At issue: How do the genes we inherit from our parents affect our weight? "The causes of obesity are very complex and involve an interplay between genetic and environmental factors," said the study's lead author, Kristina Rapuano. She is a graduate student with the department of psychological and brain sciences at Dartmouth College in Hanover, N.H.
For the new study, Rapuano and her colleagues sought to better understand how a genetic trait linked to obesity -- an "allele" that comes in different variations -- may affect how kids see food.
"About 16 percent of the population have two copies of the obesity risk allele and so have a highest risk of obesity," Rapuano explained. "Another 47 percent have only one copy of the risk allele and so are thought to be at an intermediate risk. The remaining 37 percent have two copies of the low-risk allele and are not genetically at risk for obesity."
The researchers monitored the brains of 78 children, aged 9 to 12, as they watched a TV show with commercials -- including half for fast food -- while in an MRI scanner. The investigators looked for links between the kids' reactions to the commercials in the "reward center" of the brain -- which is important for making you feel good -- and their genetic makeup.
"This brain reward region responded about 2.5 times more strongly to food commercials -- compared to non-food commercials -- in children who had at least one copy of the obesity risk allele compared to children without the risk allele," Rapuano said.
"We think our study provides some evidence to suggest this genetic trait may predispose some children to have food cravings in response to food cues like the sight or smell of food," she added.
According to study co-author Diane Gilbert-Diamond, "About one-third of commercials children see on network television are food advertisements, and each one is a prompt to eat." Gilbert-Diamond is an assistant professor of epidemiology at Dartmouth's Geisel School of Medicine.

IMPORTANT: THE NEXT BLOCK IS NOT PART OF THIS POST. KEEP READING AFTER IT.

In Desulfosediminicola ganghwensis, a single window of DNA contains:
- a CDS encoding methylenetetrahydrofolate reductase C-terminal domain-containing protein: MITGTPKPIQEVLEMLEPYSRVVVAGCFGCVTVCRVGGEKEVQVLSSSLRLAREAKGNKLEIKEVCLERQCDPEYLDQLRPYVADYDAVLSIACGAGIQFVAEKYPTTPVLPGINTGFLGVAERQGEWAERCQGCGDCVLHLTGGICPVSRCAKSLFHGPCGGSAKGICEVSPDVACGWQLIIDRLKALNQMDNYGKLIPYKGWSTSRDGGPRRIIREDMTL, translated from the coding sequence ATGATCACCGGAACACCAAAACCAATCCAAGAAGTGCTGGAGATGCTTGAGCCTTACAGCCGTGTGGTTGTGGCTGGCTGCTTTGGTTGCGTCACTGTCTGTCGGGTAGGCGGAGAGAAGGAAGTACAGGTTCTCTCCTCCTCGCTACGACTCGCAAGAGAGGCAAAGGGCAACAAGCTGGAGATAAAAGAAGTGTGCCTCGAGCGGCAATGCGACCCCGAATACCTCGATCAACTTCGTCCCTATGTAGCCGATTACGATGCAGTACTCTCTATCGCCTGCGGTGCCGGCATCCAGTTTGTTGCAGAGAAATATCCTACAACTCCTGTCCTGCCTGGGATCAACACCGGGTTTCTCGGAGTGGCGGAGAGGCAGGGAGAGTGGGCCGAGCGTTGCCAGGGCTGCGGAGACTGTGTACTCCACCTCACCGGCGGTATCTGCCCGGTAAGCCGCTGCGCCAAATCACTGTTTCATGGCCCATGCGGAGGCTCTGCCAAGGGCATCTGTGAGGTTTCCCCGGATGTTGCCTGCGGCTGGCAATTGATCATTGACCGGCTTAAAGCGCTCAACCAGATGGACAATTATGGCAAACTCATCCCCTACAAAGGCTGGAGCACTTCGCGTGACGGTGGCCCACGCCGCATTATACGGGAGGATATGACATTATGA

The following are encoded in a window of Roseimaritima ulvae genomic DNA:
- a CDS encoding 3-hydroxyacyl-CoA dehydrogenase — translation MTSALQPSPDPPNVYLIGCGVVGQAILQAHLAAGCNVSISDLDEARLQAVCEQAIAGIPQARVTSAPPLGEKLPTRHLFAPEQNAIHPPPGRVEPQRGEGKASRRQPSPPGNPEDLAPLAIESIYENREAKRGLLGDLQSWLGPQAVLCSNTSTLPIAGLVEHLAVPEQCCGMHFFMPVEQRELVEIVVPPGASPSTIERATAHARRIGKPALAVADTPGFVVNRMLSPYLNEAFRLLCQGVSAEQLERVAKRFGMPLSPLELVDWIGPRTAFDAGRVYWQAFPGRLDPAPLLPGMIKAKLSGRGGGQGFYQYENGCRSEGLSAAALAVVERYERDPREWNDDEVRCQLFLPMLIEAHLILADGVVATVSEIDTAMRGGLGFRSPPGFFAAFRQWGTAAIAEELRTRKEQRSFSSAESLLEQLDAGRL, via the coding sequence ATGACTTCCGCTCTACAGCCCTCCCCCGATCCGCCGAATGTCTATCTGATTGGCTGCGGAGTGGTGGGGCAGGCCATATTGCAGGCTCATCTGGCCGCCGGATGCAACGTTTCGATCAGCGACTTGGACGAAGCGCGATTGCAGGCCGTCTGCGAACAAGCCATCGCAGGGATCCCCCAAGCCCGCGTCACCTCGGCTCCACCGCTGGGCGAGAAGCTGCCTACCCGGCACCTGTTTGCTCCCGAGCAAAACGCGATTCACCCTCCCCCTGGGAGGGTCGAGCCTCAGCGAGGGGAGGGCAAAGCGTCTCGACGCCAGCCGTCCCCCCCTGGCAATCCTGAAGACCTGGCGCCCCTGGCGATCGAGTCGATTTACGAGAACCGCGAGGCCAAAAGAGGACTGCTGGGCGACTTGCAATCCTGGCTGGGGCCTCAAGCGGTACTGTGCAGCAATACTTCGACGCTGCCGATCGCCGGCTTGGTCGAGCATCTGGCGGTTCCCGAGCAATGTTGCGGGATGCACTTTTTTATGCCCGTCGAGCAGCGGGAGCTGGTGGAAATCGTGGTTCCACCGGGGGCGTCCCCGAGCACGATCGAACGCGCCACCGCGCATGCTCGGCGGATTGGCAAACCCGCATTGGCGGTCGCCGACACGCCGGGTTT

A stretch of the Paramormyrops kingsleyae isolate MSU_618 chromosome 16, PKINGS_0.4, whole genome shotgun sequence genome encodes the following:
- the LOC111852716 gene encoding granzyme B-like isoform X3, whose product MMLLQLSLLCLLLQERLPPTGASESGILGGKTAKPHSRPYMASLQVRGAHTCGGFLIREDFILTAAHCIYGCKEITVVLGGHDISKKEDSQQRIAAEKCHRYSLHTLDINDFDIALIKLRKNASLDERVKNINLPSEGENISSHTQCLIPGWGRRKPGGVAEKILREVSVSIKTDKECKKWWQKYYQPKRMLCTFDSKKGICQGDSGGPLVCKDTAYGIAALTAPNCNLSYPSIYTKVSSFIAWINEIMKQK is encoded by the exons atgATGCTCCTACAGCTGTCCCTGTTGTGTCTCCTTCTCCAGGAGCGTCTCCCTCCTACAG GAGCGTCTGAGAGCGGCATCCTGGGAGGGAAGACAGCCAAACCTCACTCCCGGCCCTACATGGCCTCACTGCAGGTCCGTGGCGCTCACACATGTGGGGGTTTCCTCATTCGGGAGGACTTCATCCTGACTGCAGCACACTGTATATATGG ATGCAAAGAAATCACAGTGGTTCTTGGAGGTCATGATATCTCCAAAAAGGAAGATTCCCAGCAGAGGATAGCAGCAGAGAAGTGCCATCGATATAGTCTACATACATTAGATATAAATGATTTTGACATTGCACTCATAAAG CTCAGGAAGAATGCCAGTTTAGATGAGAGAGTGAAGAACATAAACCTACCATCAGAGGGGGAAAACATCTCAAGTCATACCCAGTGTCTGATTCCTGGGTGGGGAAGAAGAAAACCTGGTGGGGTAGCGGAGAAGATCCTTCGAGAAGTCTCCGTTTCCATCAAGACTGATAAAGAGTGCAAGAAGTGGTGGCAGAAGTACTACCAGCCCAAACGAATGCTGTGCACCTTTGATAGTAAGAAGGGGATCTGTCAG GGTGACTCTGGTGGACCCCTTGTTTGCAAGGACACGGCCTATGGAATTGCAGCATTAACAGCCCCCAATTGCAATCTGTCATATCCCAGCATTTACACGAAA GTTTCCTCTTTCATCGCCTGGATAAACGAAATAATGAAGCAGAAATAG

"We know from our prior work that children with this same genetic obesity risk factor are more likely to overeat after watching food advertisements on TV, even when they are not hungry. The brain scans suggest that these children may be especially vulnerable to food cues, and that limiting food advertisement exposure could be an effective way to combat child obesity," Gilbert-Diamond said.
Rapuano isn't suggesting that kids be tested for the obesity genetic variation. "More work needs to be done before we are able to fully understand how this gene contributes to obesity," she said. And kids with the variation aren't guaranteed to become obese later in life, she noted.
As for preventing obesity in kids, Rapuano suggested "creating an environment with limited exposure to food advertising and other unhealthy food cues."
Loos, the Mount Sinai researcher, cautioned that "we should not get too fatalistic" about obesity and declare "it's all in my genes."
"People who are genetically susceptible to gain weight are not destined to become obese. After all, genes contribute only part, and a healthy lifestyle will help prevent weight gain. It's just harder for some people. But it's not impossible," Loos said.
The study was published online Dec. 19 in the Proceedings of the National Academy of Sciences.
For more about nutrition for kids, visit the U.S. Department of Agriculture.
This article: Copyright © 2016 HealthDay. All rights reserved.